After Study Time, I washed my eyes and hit the dayroom to watch Jerry Springer with the fellas. The Zenith TV sat on a particleboard stand with a VCR and movies we’d watched a million times. Goonies, Blade Runner, and Boyz n the Hood were my favorites. David loved wrestling and watched Wrestlemania III to death. We also watched sports. We all loved sports, mostly basketball and football. Half of us, including myself, were Carolina fans. The other half were Duke fans. But there was no debating Jerry. We all loved Jerry. Jerry was the best. Jerry could do no wrong. We were his biggest fans. His number one fan club. He made us normal. If someone on the outside called us a freak, we could say, “don’t you watch Jerry Springer? Yesterday, a man French kissed his horse, Bella, and pleaded for a marriage license to marry it. Yes, it. A horse. I don’t fuck horses, so there.” After Mr. Jones’s talk, I needed a strong dose of Jerry.

I plopped on the end of the couch that held Terrell and Douglass. David sat alone on the other couch. Both couches were upholstered with a blue plastic-y material. The wood frames showed. There were only two couches. When they were full, we sat on the brown-carpeted floor. This wasn’t your grandmother’s plush carpet—this was thin rug on concrete. Jerry talked into his microphone.

“Let me introduce my first guest…”

At the top of the screen was, My man is cheating on me with my mother!

“…Darla, whose trust has been violated by her own flesh and blood, the woman—the very woman who gave birth to her twenty years ago at the precious age of sixteen…”

“Darla ugly as shit,” Terrell said.

“The mother’s fine though,” Douglass said.

“She still backstage, Doug E. Fresh.”

“It’s a rerun.”

“Oh,” Terrell said. “Well, don’t spoil.”

“Well,” David said. “Daughter’s hot too.”

“I’d fuck her,” I said.

“Man,” Terrell said to me. “Perverted ass!”

“Whatever, man.”

Douglass turned to Terrell.

“You’d fuck her too,” he said. “Don’t front.”

“Might,” Terrell said. “Might not.”

“Shit, I would,” Douglass said. “It’s impossible to get booty up in here.”

The girls lived on the other side of the ward. The nurses’ station and tech station separated the two halls, and staff monitored male-female interactions closely. If you were caught macking on a girl, staff would put you on MIX for an indeterminate time, which meant restricted interactions with the ladies during rec, group therapy, school, music therapy, art therapy—basically, your entire existence.

“You gotta point,” Terrell said to Douglass.

It didn’t take long for Jerry to bring out the mother to meet her son-in-law/lover and daughter, or for the women to roll around on the floor in their slutty dresses, or for the tattooed son-in-law/lover to enter the fray and end up in the audience, on the lap of a woman ready to swing her purse upside his head, or for Steve, the bouncer, to break it up, or for the son-in-law/lover to return to the mother and daughter right before the mother’s left breast popped out, or for the producers to blur the breast, or for the audience, who saw it live, go bananas, or for the mother to grab her daughter by her hair—a blonde wig—and pull it off and wave it in the air, or for the audience to catch the Holy Ghost at the sight of the dejected daughter, bald as Sinead O’Connor, crying as her mother swapped spit with her no-count man while still waving the wig.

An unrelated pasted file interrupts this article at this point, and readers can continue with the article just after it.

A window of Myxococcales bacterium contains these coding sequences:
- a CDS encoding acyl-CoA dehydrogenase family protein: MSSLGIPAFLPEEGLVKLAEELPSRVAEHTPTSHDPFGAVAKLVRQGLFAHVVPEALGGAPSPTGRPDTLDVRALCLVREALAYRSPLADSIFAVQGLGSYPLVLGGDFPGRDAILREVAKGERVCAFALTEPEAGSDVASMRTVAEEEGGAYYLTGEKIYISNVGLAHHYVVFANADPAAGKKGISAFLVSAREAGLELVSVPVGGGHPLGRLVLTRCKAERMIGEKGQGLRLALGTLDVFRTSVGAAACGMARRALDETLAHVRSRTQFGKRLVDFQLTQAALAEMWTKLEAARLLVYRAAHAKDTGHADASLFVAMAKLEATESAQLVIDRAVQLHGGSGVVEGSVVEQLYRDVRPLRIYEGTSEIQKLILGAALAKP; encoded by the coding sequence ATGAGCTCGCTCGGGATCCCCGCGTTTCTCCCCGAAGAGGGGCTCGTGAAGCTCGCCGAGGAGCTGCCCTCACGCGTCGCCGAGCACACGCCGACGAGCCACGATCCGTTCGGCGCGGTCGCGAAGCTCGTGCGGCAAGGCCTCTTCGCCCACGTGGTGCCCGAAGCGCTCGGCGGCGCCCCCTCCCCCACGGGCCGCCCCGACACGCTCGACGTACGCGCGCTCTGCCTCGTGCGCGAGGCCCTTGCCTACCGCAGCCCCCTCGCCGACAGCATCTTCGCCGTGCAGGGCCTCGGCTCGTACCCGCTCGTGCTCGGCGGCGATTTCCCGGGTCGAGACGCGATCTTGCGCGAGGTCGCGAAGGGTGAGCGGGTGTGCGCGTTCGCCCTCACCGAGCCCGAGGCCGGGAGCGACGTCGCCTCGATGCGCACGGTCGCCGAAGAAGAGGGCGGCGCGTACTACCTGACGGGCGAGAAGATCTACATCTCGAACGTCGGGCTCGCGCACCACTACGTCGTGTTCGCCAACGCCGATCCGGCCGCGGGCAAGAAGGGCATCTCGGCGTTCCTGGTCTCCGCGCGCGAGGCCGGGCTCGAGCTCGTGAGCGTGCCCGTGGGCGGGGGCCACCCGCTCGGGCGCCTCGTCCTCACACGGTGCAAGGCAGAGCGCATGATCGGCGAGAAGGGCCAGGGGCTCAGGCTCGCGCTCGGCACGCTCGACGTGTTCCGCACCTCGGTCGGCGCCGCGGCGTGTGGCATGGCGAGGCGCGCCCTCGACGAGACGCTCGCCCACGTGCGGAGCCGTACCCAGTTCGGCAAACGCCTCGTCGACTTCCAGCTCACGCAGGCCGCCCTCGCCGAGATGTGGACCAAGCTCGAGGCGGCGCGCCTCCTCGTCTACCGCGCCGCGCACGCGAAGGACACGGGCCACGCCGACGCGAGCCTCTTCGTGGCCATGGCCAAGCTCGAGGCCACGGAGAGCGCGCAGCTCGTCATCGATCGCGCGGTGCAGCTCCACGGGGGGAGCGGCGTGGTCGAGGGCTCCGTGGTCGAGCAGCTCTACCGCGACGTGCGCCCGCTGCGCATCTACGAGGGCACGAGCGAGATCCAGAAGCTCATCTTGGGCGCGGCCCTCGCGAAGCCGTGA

“Jerry! Jerry! Jerry!”

“Pass me that orangeade,” Terrell said to me.

I passed him the orangeade in a plastic two-liter milk jug. Meals and snacks were sent on the food truck from central campus.

“Thanks, perv,” he said.

I knew Terrell was joking, but it wasn’t the right time. I wondered if people really saw me that way for doing something normal.

“I’m playing, M-Dawg.”


Jerry cut to a commercial break. Jim and Harold entered the day room.

“Saltines,” Jim said. “Save me some, bitches.”

“And Nutter,” Harold said. “We want the Nutter.”

We ate Saltines with peanut butter and washed it down with the orangeade. Jim and Harold took the last two couch spots. David sighed.

“It’s our couch too,” Jim said.

David pouted.

“You’re emotional, dude,” Harold said.

“Emotional as shit,” Terrell said.

“Man, fuck y’all,” David said.

We gave each other shit to pass time. We were kids trying to survive the hospital. We were nervous when visiting central campus to see a doctor in the infirmary for the flu, strep throat, or a bladder infection, where in the waiting room adults stared at us, drooled, and talked to themselves about government conspiracies and relatives who’d abandoned them. Once, I saw a scowling man in his thirties flip off a corner-mounted TV. A Pampers commercial played. The baby giggled.

“Jew baby bastard,” the man said.

The baby clapped.

“Should’ve been aborted by your whore mom.”

“Hush,” Mr. Williams, my tech chaperon, told the man, then turned to me.